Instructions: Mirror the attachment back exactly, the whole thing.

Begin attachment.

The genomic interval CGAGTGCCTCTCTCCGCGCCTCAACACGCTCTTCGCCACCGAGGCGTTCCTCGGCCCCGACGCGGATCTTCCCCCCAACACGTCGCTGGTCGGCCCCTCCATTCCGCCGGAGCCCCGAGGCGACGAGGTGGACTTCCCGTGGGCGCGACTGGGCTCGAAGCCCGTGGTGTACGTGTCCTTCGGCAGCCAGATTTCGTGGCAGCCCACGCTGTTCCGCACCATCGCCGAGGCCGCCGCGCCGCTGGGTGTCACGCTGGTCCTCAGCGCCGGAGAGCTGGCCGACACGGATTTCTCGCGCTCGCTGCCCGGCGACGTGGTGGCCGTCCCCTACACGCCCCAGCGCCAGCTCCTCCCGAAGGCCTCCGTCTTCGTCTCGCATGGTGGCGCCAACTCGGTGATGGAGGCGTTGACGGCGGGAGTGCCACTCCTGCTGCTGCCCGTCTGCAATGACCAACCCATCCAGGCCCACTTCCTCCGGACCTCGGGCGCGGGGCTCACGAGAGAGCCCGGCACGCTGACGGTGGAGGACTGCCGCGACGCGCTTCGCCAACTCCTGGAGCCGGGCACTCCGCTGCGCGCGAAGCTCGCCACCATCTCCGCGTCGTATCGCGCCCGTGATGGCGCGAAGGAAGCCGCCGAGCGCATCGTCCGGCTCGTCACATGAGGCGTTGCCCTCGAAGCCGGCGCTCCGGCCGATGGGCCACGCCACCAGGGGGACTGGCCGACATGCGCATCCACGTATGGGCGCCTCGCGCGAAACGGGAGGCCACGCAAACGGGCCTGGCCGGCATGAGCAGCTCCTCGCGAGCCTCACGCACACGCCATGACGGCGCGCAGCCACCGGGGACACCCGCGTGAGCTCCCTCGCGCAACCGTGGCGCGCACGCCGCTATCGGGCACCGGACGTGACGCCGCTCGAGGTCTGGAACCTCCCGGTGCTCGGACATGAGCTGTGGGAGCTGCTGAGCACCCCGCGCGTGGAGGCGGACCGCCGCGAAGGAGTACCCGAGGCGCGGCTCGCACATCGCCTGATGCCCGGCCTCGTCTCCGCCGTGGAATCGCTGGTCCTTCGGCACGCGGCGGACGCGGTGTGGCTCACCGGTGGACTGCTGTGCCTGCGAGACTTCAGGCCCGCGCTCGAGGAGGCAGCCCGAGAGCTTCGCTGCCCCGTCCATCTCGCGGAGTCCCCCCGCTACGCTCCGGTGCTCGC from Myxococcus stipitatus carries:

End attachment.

The genomic interval CGAGTGCCTCTCTCCGCGCCTCAACACGCTCTTCGCCACCGAGGCGTTCCTCGGCCCCGACGCGGATCTTCCCCCCAACACGTCGCTGGTCGGCCCCTCCATTCCGCCGGAGCCCCGAGGCGACGAGGTGGACTTCCCGTGGGCGCGACTGGGCTCGAAGCCCGTGGTGTACGTGTCCTTCGGCAGCCAGATTTCGTGGCAGCCCACGCTGTTCCGCACCATCGCCGAGGCCGCCGCGCCGCTGGGTGTCACGCTGGTCCTCAGCGCCGGAGAGCTGGCCGACACGGATTTCTCGCGCTCGCTGCCCGGCGACGTGGTGGCCGTCCCCTACACGCCCCAGCGCCAGCTCCTCCCGAAGGCCTCCGTCTTCGTCTCGCATGGTGGCGCCAACTCGGTGATGGAGGCGTTGACGGCGGGAGTGCCACTCCTGCTGCTGCCCGTCTGCAATGACCAACCCATCCAGGCCCACTTCCTCCGGACCTCGGGCGCGGGGCTCACGAGAGAGCCCGGCACGCTGACGGTGGAGGACTGCCGCGACGCGCTTCGCCAACTCCTGGAGCCGGGCACTCCGCTGCGCGCGAAGCTCGCCACCATCTCCGCGTCGTATCGCGCCCGTGATGGCGCGAAGGAAGCCGCCGAGCGCATCGTCCGGCTCGTCACATGAGGCGTTGCCCTCGAAGCCGGCGCTCCGGCCGATGGGCCACGCCACCAGGGGGACTGGCCGACATGCGCATCCACGTATGGGCGCCTCGCGCGAAACGGGAGGCCACGCAAACGGGCCTGGCCGGCATGAGCAGCTCCTCGCGAGCCTCACGCACACGCCATGACGGCGCGCAGCCACCGGGGACACCCGCGTGAGCTCCCTCGCGCAACCGTGGCGCGCACGCCGCTATCGGGCACCGGACGTGACGCCGCTCGAGGTCTGGAACCTCCCGGTGCTCGGACATGAGCTGTGGGAGCTGCTGAGCACCCCGCGCGTGGAGGCGGACCGCCGCGAAGGAGTACCCGAGGCGCGGCTCGCACATCGCCTGATGCCCGGCCTCGTCTCCGCCGTGGAATCGCTGGTCCTTCGGCACGCGGCGGACGCGGTGTGGCTCACCGGTGGACTGCTGTGCCTGCGAGACTTCAGGCCCGCGCTCGAGGAGGCAGCCCGAGAGCTTCGCTGCCCCGTCCATCTCGCGGAGTCCCCCCGCTACGCTCCGGTGCTCGC from Myxococcus stipitatus carries: